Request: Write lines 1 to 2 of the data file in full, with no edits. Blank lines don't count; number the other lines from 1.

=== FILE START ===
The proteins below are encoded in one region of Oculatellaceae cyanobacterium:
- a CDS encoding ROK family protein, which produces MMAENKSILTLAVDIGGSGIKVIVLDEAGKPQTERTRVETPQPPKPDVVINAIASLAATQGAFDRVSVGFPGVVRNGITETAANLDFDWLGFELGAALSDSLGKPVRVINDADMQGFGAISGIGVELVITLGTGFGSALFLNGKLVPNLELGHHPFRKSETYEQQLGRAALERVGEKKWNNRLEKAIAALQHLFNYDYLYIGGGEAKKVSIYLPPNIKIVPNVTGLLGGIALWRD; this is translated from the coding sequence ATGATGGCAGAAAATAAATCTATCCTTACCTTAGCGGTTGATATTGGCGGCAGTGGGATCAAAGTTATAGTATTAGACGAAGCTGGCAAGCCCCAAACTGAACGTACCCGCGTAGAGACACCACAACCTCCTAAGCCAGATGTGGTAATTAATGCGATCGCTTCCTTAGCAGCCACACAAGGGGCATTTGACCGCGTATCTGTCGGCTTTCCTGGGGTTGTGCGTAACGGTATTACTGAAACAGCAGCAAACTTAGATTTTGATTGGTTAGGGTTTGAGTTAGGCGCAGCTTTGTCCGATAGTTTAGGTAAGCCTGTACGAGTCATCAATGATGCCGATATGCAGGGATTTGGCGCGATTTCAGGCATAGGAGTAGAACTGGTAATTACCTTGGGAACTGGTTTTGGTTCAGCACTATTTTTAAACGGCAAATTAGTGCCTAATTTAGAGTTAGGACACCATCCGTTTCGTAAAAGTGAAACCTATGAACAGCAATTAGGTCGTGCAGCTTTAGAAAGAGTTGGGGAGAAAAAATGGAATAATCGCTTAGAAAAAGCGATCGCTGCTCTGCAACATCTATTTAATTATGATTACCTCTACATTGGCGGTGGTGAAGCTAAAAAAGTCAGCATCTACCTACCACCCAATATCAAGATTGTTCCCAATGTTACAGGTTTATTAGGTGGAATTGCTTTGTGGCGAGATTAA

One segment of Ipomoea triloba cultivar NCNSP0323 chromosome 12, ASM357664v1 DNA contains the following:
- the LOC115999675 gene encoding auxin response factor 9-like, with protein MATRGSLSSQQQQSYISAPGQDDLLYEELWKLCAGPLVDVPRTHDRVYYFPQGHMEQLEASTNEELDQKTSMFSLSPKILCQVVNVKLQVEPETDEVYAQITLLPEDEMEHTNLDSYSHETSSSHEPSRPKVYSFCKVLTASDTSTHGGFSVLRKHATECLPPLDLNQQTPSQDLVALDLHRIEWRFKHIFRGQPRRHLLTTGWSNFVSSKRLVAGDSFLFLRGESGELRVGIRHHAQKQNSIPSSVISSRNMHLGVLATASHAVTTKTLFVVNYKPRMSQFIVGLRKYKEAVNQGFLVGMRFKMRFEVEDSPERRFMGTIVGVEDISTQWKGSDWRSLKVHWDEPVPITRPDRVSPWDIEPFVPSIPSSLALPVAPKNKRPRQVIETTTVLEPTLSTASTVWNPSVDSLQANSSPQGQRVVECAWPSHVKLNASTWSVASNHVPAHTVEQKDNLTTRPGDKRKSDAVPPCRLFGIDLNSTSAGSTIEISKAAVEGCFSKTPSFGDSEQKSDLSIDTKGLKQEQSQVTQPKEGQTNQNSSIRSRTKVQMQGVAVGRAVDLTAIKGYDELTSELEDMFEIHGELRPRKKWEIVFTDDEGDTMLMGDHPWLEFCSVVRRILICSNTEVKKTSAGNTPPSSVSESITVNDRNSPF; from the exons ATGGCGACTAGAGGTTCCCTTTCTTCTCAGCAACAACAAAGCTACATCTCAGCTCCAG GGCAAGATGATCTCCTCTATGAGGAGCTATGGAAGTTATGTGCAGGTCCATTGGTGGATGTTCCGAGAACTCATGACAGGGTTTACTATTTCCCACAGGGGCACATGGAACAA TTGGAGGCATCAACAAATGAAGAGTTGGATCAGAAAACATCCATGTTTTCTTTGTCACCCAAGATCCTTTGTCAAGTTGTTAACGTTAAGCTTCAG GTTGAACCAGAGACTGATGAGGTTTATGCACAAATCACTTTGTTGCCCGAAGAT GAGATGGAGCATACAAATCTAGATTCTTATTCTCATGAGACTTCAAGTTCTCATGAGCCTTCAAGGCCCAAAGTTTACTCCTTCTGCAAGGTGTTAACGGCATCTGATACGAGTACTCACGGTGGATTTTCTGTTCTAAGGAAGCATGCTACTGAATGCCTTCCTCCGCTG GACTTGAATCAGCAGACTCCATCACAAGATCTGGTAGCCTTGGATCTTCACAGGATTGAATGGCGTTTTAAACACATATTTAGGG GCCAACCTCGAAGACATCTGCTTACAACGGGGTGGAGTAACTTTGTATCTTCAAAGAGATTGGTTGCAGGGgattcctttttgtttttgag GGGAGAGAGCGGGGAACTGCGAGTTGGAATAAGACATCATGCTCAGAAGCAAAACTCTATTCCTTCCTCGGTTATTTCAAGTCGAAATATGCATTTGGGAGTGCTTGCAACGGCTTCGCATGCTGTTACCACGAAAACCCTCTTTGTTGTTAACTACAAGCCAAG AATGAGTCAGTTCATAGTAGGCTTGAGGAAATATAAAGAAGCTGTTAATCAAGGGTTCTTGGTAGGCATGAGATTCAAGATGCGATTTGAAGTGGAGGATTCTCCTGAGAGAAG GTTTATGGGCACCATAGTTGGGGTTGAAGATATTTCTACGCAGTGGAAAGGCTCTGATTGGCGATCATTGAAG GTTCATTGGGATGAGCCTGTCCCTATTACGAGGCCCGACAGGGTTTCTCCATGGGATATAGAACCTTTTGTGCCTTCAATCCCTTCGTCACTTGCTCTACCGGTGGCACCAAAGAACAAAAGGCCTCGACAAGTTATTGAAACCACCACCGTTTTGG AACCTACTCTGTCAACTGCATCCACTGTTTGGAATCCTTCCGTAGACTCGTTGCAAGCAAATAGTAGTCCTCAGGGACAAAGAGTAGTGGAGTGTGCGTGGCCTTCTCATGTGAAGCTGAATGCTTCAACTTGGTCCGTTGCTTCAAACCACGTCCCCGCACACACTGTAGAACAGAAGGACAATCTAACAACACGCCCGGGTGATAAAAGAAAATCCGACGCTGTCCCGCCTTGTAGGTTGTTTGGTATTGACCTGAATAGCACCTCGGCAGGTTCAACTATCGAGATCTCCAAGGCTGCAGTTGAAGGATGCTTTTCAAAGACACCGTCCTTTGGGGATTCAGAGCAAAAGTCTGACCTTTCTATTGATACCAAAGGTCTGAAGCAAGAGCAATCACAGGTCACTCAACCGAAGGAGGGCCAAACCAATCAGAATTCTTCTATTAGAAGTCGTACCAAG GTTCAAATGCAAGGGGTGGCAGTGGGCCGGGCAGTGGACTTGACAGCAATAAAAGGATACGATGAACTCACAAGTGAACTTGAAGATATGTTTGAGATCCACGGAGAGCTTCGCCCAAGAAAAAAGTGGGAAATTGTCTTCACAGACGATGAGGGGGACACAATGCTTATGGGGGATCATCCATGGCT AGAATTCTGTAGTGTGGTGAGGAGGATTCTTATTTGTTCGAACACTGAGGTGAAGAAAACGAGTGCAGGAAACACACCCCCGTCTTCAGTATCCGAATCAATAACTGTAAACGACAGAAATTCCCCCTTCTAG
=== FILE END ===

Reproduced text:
The proteins below are encoded in one region of Oculatellaceae cyanobacterium:
- a CDS encoding ROK family protein, which produces MMAENKSILTLAVDIGGSGIKVIVLDEAGKPQTERTRVETPQPPKPDVVINAIASLAATQGAFDRVSVGFPGVVRNGITETAANLDFDWLGFELGAALSDSLGKPVRVINDADMQGFGAISGIGVELVITLGTGFGSALFLNGKLVPNLELGHHPFRKSETYEQQLGRAALERVGEKKWNNRLEKAIAALQHLFNYDYLYIGGGEAKKVSIYLPPNIKIVPNVTGLLGGIALWRD; this is translated from the coding sequence ATGATGGCAGAAAATAAATCTATCCTTACCTTAGCGGTTGATATTGGCGGCAGTGGGATCAAAGTTATAGTATTAGACGAAGCTGGCAAGCCCCAAACTGAACGTACCCGCGTAGAGACACCACAACCTCCTAAGCCAGATGTGGTAATTAATGCGATCGCTTCCTTAGCAGCCACACAAGGGGCATTTGACCGCGTATCTGTCGGCTTTCCTGGGGTTGTGCGTAACGGTATTACTGAAACAGCAGCAAACTTAGATTTTGATTGGTTAGGGTTTGAGTTAGGCGCAGCTTTGTCCGATAGTTTAGGTAAGCCTGTACGAGTCATCAATGATGCCGATATGCAGGGATTTGGCGCGATTTCAGGCATAGGAGTAGAACTGGTAATTACCTTGGGAACTGGTTTTGGTTCAGCACTATTTTTAAACGGCAAATTAGTGCCTAATTTAGAGTTAGGACACCATCCGTTTCGTAAAAGTGAAACCTATGAACAGCAATTAGGTCGTGCAGCTTTAGAAAGAGTTGGGGAGAAAAAATGGAATAATCGCTTAGAAAAAGCGATCGCTGCTCTGCAACATCTATTTAATTATGATTACCTCTACATTGGCGGTGGTGAAGCTAAAAAAGTCAGCATCTACCTACCACCCAATATCAAGATTGTTCCCAATGTTACAGGTTTATTAGGTGGAATTGCTTTGTGGCGAGATTAA